WHY WOULD YOU NEED PHYSICAL THERAPY FOR YOUR PELVIS?
Physical therapy can address many issues in the pelvic region, other than persistent pain. At MTI Physical Therapy, our team of physical therapists that treat pelvic conditions have advanced training so that they can assess, treat and prescribe therapeutic exercises to patients with pelvic pain, dysfunction or discomfort. Have you experienced any of the conditions or situations described below? If so, you might benefit from a pelvic health assessment.
YOU LEAK (OR URINATE) A LITTLE WHEN YOU RUN, LIFT WEIGHTS, OR LAUGH
You don’t need to tolerate a leaking bladder when you run, lift weights, cough, yell or laugh. The pressure this places on your bladder can lead to leakage due to stress incontinence, which can mean that physical activity is putting pressure (or stress) on your bladder. Stress incontinence is very common in adolescent athletes to elite athletes, as well as many others throughout the lifespan. It’s only chronic if you don’t address it. Many people experience leaking with activity for various reasons, but this doesn’t have to be your new normal.
YOU HAVE GIVEN BIRTH, OR ARE PREPARING FOR CHILDBIRTH
Strengthening, or maintaining strength of the pelvic floor can significantly improve your perinatal experience. A physical therapist trained in pelvic health can help you address concerns throughout your pregnancy, such as back pain, neuropathy, and uncomfortable swelling in the legs and feet. After your child arrives, we can reassess the tone of your pelvic floor muscles and create a plan of care designed to help you achieve optimum function. If a rectus diastasis (partial or complete separation of the rectus abdominis, or abdominal muscles, results after giving birth, we will show you safe and progressive exercises for strengthening the abdominal wall.
Keep physical therapy in mind as part of your prenatal and postnatal care plan to minimize the common issues that women face as a result of their changing bodies in pregnancy.
PERSISTENT BACK AND/OR PELVIC PAIN
More traditional approaches to persistent back pain seldom address pelvic floor issues. Proper assessment of pelvic floor dysfunction leads to customized exercises to address your issues.
WHAT WE CAN TREAT
Pelvic physical therapy can help with a myriad of conditions and symptoms caused by pelvic floor problems such as:
- Urinary and fecal incontinence
- Change in frequency and urgency to urinate (keeping track of every bathroom location available during your daily routines).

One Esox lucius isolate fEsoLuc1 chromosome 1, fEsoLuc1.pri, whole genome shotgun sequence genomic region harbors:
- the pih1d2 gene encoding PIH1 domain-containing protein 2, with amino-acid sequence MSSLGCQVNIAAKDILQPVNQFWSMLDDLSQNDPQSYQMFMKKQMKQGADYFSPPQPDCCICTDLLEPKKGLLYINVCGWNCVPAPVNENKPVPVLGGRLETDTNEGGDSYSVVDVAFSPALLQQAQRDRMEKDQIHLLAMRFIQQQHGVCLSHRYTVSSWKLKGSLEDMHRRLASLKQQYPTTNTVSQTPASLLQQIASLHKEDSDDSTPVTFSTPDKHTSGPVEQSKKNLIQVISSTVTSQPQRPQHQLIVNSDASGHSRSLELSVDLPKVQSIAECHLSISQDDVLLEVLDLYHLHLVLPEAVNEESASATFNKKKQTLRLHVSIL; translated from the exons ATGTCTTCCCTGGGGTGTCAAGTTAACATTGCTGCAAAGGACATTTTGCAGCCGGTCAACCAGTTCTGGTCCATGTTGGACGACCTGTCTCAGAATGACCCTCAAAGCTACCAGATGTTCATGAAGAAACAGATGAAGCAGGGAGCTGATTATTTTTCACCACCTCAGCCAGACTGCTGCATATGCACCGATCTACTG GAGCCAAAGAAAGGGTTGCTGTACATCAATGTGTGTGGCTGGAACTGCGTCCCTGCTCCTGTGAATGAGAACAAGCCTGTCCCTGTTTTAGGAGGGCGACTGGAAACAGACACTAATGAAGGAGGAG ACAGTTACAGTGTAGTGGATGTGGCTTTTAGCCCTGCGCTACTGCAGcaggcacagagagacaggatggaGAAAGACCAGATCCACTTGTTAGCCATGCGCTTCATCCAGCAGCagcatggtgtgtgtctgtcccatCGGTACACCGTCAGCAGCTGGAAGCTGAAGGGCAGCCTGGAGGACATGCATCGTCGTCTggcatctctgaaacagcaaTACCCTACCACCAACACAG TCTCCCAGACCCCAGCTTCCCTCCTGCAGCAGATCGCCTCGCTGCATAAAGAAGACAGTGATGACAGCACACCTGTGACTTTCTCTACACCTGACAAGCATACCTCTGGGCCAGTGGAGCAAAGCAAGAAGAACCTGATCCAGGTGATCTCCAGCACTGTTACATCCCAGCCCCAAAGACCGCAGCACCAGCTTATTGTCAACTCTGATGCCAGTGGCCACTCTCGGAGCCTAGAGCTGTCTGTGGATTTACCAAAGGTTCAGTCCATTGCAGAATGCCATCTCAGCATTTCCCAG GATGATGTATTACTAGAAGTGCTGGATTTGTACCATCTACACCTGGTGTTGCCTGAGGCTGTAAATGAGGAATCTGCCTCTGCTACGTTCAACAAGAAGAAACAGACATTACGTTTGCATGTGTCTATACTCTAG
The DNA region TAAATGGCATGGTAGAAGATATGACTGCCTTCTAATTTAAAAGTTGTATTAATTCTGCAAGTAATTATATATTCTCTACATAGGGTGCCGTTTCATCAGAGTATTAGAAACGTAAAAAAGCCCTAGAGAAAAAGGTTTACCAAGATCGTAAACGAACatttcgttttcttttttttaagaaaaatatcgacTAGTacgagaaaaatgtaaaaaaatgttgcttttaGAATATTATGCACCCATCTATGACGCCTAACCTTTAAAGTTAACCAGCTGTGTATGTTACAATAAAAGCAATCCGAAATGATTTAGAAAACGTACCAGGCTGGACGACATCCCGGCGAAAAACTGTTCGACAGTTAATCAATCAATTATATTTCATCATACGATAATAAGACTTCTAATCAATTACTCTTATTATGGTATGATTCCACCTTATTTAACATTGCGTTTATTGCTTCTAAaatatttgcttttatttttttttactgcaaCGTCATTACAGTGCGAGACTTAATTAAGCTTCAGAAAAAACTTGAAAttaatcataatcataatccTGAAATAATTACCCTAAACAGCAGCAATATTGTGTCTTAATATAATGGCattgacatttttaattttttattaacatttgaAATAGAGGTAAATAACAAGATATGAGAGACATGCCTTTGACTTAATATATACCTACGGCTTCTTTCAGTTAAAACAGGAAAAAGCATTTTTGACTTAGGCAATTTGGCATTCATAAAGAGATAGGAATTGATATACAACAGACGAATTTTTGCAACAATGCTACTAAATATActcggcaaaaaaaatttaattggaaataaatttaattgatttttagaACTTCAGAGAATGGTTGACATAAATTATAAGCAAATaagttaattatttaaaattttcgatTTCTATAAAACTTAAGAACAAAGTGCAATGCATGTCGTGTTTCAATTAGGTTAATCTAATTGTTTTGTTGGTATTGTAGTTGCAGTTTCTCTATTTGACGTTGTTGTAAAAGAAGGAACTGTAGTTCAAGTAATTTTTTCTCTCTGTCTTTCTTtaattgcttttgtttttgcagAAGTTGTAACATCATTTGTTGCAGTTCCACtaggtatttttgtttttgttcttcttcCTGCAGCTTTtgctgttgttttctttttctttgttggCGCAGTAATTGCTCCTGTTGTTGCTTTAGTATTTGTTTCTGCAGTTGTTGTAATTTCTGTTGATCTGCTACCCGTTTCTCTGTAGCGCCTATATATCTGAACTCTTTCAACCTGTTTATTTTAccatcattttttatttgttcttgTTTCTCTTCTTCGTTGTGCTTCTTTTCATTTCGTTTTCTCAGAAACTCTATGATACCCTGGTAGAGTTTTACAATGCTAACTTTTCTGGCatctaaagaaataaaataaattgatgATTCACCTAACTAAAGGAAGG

- Incontinence with physical stresses (cough, sneeze, sudden physical movement)
- Poor stool development (chronic diarrhea and constipation)
- Painful intercourse
- Sexual dysfunction
- Painful/premature ejaculation
- Erectile dysfunction
- Menstrual dysfunction
- Myofascial pelvic pain
- SIJ, lumbar, or tailbone pain related to increased or decreased pelvic floor tone
POSSIBLE ORTHOPEDIC REASONS FOR CHANGES IN BLADDER CONTROL:
- Muscle weakness of the pelvic floor and/or associated lower abdominal wall muscles; may be due to deconditioning or perinatal changes
- Muscle tightness or reflexive tightening of pelvic floor muscles
- Beginning stages of organ prolapse
- Changes in nerve function
- Joint dysfunction in the sacrum, hip and low back
- Postural dysfunction
- Breathing dysfunction
WHAT WE DO
- Education. Patients may need to learn more about their pelvic anatomy and how different components work alone and together. They may also need to learn how habits or hygiene affect their symptoms.
- Pelvic floor exercises. Patients are taught how to contract and relax pelvic floor muscles in relation to other muscles. They are also taught breathing and timing techniques to make the exercises more effective. Such exercises can relax tight muscles, strengthen weak ones, and improve flexibility.
- Manual therapy. A physical therapist may use hands-on massage, mobilization, and manipulation, to help with relaxation, posture, blood circulation, and joint mobility of the pelvis, hip and spine.
- Pelvic floor biofeedback. Biofeedback are techniques that can help patients “see,” “hear,” or “feel” how the pelvic floor muscles are working. To do this, sensors are used at the vaginal or anal muscles and results can be displayed on a computer screen. Alternatively, manual cues from the therapist may be provided with internal palpation of the areas in combination with verbal cues provided for immediate relaxation or contraction of the pelvic region muscles.
- Electrical stimulation. A low voltage electrical current may be used to teach patients how to coordinate their muscle contractions.
- Dilators. These tube-shaped plastic devices can help people learn to relax their pelvic muscles to allow easier penetration. They also aid restoring tissue extensibility following pelvic surgeries or radiation treatment.
Treatment for pelvic pain using pelvic physical therapy typically takes six to eight sessions that are approximately an hour long. It can take longer, sometimes several months, to help with more severe cases. Often patients will need to return to physical therapy periodically to reassess the status of the condition.
Many people are not aware that manual therapy and training exercises are available to combat common bladder issues in both women and men. Our patients have benefited from education, activity modification, joint mobilization/manipulation and exercise, as opposed to the typical course of treatment, which includes medications and/or other more invasive treatments. Our physical therapists who work with pelvic floor and bladder control changes can help you effectively manage your concerns and keep you active.
Direct Phone Line for Pelvic Health and Performance Center: 425.577.6597